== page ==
One more TIANXIA moment that deserves mention is Quiescent Mountain's long ordeal as the custodian of a baby, an element that entered the story at random (as the result of a bad roll by Colin) but had huge ramifications for the way the game ended. Mountain only had one functional arm, you see, so the fact that he had to carry a baby around with him meant that he was constantly at a disadvantage. He tried to pass the baby off on his mother (she refused), place "Little Monk" out of the line of fire during the big battle in the streets of Bao Jing (inadvertently placing him in the path of a poison dart), and ultimately played "keep away" with a room full of shadow vampires wanting to feed on the child. But keeping the baby safe meant saving his old lover, Death Onyx, from herself. This was an instance of serendipity completely changing the outcome of a game. And it was delightful.
So many other moments, so many great games. But I could go on for a long, long time about these things. And I think I'll save some of them up to tell you about in the new year. So until 2014, happy gaming.
Friday, 20 December 2013
First, let me apologize for my long absence. It’s been a busy few months, and I’ve let my blog slip a bit. I will, as Warren Beatty once said to the Academy while receiving a lifetime achievement award, try to do better.
This has probably been the busiest four months of gaming and gaming-related activity of my life. In addition to our “regular” groups on Saturday night and Wednesday night, and my online game alternate Mondays, I have been running a game on the other Mondays with players who mostly aren’t part of my usual gaming troupe. We’ve had some great games, but it’s also worn me down. All this on top of the burdens of full-time employment and the release of our podcast, Shake, Rattle & Roleplay, have been keeping me away from the keyboard. (Oh yes, and I’ve been working on my own storygame, Lost Pines, which I promise to tell you more about at a later date.)
After some soul-searching, I’ve made some changes to my schedule which I think will give me a little more me-time and relieve some of my obligations so that I can do stuff like write blog entries and storygames. I already feel less like I’m about to blow a mental gasket, and that’s good for everyone who’s had to put up with my craziness over the past couple months. Again, I will try to do better.
I thought a good way to get back in the swing of things was to write a little wrap-up – a Gaming Year in Review, to go along with so many other columns out there in the blogosphere summing up the best movies, books, and embarrassing political gaffes and scandals of 2013. My wonderful wife Megan is producing a series where she pits the books she’s read this year in gladiatorial combat against one another to decide the best book of the year. There aren’t enough strained analogies to combat featuring gladiators, road warriors in the Thunderdome, kaiju, Pokemon, or martial arts masters for my liking, but you should totally check that out.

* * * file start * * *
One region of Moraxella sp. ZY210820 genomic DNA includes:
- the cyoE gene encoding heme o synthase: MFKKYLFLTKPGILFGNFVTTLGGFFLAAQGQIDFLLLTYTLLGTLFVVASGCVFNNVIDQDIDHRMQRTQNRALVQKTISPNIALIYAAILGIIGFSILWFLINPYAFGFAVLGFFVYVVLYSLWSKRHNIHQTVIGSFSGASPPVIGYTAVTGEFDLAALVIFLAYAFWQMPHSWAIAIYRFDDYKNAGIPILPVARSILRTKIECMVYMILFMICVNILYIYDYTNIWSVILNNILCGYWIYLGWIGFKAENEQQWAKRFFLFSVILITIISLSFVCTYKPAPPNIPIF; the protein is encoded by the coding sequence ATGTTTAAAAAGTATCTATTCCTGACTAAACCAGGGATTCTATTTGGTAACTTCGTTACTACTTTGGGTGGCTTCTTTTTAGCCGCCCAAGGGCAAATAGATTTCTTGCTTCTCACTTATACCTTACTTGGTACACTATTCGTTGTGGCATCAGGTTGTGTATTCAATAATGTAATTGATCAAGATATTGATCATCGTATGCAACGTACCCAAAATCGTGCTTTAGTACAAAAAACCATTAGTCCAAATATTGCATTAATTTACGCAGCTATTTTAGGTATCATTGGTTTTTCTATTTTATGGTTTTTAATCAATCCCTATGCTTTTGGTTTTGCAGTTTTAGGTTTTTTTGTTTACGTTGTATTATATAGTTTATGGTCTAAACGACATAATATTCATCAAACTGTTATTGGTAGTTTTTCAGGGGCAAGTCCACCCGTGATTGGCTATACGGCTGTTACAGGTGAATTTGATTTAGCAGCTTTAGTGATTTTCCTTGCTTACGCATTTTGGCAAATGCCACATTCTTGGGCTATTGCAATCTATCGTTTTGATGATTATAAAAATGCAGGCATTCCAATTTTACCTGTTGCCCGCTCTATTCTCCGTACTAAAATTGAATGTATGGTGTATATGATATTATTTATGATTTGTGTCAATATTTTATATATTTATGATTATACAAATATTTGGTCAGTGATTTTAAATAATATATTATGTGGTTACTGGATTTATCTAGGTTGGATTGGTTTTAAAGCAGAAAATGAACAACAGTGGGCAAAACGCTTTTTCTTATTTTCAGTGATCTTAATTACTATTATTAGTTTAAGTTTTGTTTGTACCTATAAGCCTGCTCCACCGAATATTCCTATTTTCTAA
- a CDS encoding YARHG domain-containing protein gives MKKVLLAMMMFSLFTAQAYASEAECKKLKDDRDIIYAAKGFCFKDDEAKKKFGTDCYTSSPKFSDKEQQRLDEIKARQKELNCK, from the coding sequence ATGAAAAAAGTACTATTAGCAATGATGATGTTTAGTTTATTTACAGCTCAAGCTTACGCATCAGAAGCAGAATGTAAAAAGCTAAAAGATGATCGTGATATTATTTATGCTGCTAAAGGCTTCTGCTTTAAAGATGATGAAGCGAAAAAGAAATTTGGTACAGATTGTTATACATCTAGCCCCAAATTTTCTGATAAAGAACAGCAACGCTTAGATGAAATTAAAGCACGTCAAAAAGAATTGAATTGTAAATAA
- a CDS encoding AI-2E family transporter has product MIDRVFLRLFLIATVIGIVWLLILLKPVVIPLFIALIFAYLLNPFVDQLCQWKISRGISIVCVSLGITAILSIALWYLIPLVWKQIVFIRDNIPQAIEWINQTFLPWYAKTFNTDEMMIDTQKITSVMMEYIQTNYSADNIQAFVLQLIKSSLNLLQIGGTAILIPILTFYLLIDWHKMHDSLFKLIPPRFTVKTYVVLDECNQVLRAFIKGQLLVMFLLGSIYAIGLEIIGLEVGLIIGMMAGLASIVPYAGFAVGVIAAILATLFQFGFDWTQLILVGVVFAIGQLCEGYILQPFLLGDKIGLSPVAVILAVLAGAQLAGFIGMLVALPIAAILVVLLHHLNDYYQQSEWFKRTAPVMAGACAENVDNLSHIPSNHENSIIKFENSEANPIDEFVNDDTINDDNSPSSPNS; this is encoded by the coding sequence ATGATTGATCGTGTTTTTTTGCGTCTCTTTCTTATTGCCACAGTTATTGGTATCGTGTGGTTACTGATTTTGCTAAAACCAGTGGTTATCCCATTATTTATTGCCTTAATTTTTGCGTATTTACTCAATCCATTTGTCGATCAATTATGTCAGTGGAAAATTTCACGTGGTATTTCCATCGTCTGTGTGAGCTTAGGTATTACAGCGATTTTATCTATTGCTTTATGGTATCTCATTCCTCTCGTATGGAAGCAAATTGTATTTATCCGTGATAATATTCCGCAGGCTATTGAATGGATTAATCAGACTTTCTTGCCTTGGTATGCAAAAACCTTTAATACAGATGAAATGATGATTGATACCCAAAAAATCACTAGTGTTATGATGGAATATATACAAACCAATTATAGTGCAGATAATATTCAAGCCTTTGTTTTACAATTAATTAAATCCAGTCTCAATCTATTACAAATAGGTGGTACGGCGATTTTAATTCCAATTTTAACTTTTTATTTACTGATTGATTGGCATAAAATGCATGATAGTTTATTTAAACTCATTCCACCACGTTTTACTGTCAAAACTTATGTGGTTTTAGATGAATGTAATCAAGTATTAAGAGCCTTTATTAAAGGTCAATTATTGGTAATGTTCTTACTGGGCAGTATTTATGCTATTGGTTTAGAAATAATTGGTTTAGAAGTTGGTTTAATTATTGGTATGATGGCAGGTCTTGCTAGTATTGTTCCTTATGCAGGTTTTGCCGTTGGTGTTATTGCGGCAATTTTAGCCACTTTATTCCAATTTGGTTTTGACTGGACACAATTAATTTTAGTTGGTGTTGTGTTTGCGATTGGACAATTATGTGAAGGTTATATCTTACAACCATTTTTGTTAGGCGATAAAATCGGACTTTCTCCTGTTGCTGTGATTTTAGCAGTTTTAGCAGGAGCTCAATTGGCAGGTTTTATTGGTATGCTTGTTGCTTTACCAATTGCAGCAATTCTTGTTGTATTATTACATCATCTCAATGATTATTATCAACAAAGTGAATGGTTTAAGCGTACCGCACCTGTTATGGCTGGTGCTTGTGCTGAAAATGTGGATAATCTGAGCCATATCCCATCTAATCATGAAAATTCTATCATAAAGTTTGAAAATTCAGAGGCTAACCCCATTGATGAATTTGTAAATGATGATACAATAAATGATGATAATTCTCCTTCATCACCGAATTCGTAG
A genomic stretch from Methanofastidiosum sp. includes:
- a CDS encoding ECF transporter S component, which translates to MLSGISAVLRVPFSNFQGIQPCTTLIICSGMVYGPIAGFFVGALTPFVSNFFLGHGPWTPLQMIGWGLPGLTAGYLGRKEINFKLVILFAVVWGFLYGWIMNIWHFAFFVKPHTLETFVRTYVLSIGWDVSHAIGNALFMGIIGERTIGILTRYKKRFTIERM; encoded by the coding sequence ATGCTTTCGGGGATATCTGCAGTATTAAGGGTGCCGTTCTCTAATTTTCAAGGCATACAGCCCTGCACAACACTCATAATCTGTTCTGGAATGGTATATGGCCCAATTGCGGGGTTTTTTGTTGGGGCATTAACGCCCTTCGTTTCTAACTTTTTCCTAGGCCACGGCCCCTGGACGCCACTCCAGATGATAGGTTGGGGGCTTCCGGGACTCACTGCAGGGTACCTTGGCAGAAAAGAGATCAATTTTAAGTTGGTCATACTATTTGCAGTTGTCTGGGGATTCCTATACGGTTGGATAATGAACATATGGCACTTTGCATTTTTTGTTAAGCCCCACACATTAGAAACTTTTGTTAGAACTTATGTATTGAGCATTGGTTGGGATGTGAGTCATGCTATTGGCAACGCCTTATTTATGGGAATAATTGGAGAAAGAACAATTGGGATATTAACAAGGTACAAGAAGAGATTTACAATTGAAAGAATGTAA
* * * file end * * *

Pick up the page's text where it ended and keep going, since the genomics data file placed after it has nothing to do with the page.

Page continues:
So, without further yap-flapping…
High Trust, High Drama
2013 Year in Review
I think the most sensible way to go about this is in two parts, the first addressing general trends in gaming, products I’ve liked, and such, and the second part will reflect on some stuff that’s happened at my own game table.
Most Game-able Movie of 2013 (Tie) – PACIFIC RIM / THOR
There were some duds in the “nerd movie” sweepstakes this year, with Man of Steel and Iron Man 3 both underwhelming me thoroughly. But Guillermo Del Toro’s robust PACIFIC RIM more than made up for a dull summer, and as I’ve already observed, it provides a model of a very gamable mecha universe.
I have to say that I was quite surprised by how much I enjoyed THOR: THE DARK WORLD, but it managed to improve on the first film in almost every way. Asgard was full of rollicking action and derring-do, much closer to the high adventure exploits we expect from a superhero comic book than dour fare like Zack Snyder’s take on Superman. Is this so hard, people?
Gaming Thing Most Likely to Suck My Wallet Dry – BUNDLE OF HOLDING
Just in case you haven’t already discovered it and seen your bank account depleted mightily because of it, Bundle of Holding puts together themed packages of indie RPGs and sells them at a pay-what-you-want price. The spoils are divided up between the bundlers, creators and the charity of their choice, and if you pledge more than the average you get bonus games. Not only is this a great way to check out a bunch of new games, it’s a great way to spread around some money in the industry and support good causes.